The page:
Recent budget cuts have left some Kansas State students unsatisfied with the work of state legislators. Dallas Belmont, junior in economics, said the coming election is an important time for the university to modify the level of state influence it receives.

“The economic policies of the legislators are not working out the way they wanted them to,” Belmont said. “They should be replaced. I think that the university would be better off with less influence from these legislators, and more input from student government.”

Kennedy said he thinks it is important for students to understand both the limits and unique opportunities that the platforms of student body president and vice president allow.

“In reality, students like President Van Ranken and I are charged with real-life decisions that impact every student,” Kennedy said. “(Van Ranken) and I have influence in the tuition and fees strategy committee. It’s not a question of power, but a question of voice, and I’d like to think that the president and I have a massive voice.”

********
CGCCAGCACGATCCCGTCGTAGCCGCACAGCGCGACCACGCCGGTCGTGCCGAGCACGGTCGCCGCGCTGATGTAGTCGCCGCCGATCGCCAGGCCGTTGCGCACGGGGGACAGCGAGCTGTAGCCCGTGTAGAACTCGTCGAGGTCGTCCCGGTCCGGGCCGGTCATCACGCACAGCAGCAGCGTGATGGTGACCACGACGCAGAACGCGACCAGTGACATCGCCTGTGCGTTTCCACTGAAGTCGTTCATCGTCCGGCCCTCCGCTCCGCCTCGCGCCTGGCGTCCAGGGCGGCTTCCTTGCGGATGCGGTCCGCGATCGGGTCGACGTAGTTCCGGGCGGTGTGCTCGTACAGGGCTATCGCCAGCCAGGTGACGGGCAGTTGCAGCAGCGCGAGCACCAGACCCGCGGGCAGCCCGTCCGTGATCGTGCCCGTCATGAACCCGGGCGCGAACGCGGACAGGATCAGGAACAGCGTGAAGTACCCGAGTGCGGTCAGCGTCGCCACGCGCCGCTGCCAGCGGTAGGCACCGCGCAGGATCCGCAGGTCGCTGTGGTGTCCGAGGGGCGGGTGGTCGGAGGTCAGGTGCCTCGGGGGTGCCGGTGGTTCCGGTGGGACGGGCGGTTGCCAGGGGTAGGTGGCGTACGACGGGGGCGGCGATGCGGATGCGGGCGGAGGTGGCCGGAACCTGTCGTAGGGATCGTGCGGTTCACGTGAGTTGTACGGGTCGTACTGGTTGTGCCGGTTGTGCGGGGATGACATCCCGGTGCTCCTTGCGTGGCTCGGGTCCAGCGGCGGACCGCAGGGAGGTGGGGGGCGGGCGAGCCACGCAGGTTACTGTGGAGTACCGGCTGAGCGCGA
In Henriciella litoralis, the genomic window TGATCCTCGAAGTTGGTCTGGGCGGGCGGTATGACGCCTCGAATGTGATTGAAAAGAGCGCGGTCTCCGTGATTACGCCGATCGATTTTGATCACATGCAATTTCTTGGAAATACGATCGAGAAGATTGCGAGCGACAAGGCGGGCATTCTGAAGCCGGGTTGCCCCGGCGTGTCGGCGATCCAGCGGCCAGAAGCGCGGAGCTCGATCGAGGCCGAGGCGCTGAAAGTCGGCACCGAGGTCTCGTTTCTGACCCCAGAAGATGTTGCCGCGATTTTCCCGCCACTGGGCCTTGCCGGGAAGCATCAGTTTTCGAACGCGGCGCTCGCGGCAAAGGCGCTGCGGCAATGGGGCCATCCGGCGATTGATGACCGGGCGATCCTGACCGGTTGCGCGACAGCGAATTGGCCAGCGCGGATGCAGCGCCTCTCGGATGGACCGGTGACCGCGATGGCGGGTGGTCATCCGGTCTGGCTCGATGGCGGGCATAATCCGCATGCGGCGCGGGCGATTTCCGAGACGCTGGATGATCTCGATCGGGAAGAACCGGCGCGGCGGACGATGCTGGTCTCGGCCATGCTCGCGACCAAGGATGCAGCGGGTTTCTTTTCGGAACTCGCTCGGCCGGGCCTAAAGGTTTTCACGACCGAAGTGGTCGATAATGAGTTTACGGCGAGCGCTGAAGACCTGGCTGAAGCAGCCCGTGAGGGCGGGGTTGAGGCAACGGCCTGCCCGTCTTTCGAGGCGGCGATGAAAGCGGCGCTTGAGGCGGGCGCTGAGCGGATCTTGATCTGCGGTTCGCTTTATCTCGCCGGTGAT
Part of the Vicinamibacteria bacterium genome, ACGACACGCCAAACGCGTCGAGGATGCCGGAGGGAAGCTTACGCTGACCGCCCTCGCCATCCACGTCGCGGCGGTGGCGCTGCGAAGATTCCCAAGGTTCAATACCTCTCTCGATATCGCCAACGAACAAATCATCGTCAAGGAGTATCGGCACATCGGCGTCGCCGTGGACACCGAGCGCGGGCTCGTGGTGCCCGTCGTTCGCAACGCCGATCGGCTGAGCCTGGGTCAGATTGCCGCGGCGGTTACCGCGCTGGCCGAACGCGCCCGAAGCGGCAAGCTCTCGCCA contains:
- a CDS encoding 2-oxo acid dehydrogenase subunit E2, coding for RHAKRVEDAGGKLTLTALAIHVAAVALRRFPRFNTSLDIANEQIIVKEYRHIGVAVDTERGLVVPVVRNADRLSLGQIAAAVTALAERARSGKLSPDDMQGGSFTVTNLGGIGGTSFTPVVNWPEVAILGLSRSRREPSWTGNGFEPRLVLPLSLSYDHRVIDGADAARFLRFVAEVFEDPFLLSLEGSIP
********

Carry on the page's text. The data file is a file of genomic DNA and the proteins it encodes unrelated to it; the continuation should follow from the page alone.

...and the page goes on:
Kennedy said although he finds his voice as vice president to have influence, he still faces restrictions.

“State legislation has reminded us that at the end of the day, the legislators have all the power,” he said. “But I’d like to think that we are using our voice to translate the wants and needs that we feel as students, so that these students with smaller voices can be heard.”

Kennedy said he plans to continue to take on the challenges of his public office at K-State through the difficulties that may arise.

“I really love being the punching bag,” Kennedy said. “I knew K-State was where I wanted to be when I realized the value of student voice that K-State holds.”